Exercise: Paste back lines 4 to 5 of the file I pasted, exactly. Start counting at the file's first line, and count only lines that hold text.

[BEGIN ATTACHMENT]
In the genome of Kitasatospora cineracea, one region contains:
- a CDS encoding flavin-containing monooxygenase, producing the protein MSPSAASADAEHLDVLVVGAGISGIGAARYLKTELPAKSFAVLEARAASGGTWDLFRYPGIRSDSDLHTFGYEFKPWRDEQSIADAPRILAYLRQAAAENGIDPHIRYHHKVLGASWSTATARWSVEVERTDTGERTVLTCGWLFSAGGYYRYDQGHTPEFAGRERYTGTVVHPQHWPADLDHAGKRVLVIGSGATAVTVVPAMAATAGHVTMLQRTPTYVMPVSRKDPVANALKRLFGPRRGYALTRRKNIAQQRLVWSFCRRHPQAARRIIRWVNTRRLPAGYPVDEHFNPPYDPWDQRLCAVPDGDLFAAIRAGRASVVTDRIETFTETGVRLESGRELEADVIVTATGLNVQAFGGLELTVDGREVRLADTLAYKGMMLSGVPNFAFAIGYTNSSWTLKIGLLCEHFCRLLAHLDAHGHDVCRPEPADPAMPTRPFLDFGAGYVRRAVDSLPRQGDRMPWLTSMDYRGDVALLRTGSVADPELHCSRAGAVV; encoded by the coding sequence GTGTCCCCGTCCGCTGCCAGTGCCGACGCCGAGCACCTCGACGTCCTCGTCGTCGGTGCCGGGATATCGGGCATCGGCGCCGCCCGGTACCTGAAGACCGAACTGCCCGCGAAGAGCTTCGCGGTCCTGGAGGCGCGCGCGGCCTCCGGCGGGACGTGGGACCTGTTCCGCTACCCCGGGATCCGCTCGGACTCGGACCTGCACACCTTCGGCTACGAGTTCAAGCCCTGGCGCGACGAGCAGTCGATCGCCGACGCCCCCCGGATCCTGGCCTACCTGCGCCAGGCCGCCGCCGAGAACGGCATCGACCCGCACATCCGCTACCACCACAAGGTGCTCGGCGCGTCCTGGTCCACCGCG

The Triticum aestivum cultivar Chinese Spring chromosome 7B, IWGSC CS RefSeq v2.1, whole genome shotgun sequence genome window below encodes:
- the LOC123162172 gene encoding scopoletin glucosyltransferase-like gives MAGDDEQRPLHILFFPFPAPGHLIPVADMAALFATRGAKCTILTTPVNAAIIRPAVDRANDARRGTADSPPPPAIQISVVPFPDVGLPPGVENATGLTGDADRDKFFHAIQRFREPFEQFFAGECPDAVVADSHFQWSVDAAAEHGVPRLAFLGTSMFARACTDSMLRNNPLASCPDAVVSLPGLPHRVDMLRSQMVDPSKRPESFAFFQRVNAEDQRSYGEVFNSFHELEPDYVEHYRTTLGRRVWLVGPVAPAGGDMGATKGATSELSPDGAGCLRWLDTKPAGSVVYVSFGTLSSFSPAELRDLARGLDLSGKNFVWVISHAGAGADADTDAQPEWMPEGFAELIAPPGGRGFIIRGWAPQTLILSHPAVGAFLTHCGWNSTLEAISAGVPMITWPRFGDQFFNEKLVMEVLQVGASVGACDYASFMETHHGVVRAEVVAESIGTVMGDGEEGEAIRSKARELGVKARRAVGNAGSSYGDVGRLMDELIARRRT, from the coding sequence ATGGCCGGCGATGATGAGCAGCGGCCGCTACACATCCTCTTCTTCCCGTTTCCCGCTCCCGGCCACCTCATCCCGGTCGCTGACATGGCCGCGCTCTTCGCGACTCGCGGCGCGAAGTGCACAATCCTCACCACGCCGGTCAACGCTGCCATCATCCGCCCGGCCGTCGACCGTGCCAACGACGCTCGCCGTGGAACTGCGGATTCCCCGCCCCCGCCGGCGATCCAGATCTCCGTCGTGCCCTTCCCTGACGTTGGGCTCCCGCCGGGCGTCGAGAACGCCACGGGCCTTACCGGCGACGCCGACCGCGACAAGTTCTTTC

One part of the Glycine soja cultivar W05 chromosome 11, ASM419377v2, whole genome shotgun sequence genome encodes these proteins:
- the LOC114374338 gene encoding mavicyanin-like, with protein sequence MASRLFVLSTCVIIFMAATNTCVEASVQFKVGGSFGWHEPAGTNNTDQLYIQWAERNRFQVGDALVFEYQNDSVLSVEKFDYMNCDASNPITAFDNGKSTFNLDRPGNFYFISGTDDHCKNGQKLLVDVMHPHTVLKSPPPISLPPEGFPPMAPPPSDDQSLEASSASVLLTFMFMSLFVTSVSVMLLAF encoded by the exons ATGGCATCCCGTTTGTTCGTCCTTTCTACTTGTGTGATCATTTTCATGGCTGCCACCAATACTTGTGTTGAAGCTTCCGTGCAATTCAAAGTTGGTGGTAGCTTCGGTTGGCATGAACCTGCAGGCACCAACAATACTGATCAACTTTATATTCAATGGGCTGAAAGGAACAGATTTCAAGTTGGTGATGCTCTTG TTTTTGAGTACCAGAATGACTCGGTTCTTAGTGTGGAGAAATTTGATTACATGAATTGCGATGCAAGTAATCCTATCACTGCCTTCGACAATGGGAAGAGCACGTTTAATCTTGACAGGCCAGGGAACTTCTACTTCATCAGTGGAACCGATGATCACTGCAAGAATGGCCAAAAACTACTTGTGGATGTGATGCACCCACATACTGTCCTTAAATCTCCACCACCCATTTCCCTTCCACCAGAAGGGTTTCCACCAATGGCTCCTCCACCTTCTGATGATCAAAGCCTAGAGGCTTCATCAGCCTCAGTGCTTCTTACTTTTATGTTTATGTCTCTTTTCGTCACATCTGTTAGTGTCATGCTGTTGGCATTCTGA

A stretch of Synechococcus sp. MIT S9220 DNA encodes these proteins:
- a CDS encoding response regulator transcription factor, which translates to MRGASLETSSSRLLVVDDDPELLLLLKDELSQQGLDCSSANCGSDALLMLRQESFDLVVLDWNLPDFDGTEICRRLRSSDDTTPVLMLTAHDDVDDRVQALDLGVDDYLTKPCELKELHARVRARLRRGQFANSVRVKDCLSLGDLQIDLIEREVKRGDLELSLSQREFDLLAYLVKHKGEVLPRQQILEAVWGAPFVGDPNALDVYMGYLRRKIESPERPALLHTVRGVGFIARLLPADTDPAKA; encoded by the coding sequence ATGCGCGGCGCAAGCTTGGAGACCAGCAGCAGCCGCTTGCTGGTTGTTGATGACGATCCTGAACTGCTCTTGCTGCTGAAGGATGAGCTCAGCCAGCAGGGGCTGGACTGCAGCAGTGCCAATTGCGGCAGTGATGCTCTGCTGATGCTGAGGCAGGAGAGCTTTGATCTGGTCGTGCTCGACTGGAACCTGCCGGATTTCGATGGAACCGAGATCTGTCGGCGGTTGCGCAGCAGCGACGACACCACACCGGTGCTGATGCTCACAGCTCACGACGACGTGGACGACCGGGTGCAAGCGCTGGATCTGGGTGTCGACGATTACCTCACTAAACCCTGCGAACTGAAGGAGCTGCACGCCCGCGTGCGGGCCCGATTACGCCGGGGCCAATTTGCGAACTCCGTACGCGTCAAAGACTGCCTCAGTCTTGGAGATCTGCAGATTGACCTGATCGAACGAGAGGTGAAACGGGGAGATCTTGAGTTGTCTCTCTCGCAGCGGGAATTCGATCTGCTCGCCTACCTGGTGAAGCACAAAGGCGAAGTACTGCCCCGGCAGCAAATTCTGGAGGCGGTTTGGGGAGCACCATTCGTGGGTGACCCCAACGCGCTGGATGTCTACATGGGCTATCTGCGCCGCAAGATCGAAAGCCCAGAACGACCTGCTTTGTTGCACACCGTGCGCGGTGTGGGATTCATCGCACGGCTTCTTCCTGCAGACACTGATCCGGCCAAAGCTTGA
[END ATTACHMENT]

- the LOC123162172 gene encoding scopoletin glucosyltransferase-like gives MAGDDEQRPLHILFFPFPAPGHLIPVADMAALFATRGAKCTILTTPVNAAIIRPAVDRANDARRGTADSPPPPAIQISVVPFPDVGLPPGVENATGLTGDADRDKFFHAIQRFREPFEQFFAGECPDAVVADSHFQWSVDAAAEHGVPRLAFLGTSMFARACTDSMLRNNPLASCPDAVVSLPGLPHRVDMLRSQMVDPSKRPESFAFFQRVNAEDQRSYGEVFNSFHELEPDYVEHYRTTLGRRVWLVGPVAPAGGDMGATKGATSELSPDGAGCLRWLDTKPAGSVVYVSFGTLSSFSPAELRDLARGLDLSGKNFVWVISHAGAGADADTDAQPEWMPEGFAELIAPPGGRGFIIRGWAPQTLILSHPAVGAFLTHCGWNSTLEAISAGVPMITWPRFGDQFFNEKLVMEVLQVGASVGACDYASFMETHHGVVRAEVVAESIGTVMGDGEEGEAIRSKARELGVKARRAVGNAGSSYGDVGRLMDELIARRRT, from the coding sequence ATGGCCGGCGATGATGAGCAGCGGCCGCTACACATCCTCTTCTTCCCGTTTCCCGCTCCCGGCCACCTCATCCCGGTCGCTGACATGGCCGCGCTCTTCGCGACTCGCGGCGCGAAGTGCACAATCCTCACCACGCCGGTCAACGCTGCCATCATCCGCCCGGCCGTCGACCGTGCCAACGACGCTCGCCGTGGAACTGCGGATTCCCCGCCCCCGCCGGCGATCCAGATCTCCGTCGTGCCCTTCCCTGACGTTGGGCTCCCGCCGGGCGTCGAGAACGCCACGGGCCTTACCGGCGACGCCGACCGCGACAAGTTCTTTC

One part of the Glycine soja cultivar W05 chromosome 11, ASM419377v2, whole genome shotgun sequence genome encodes these proteins: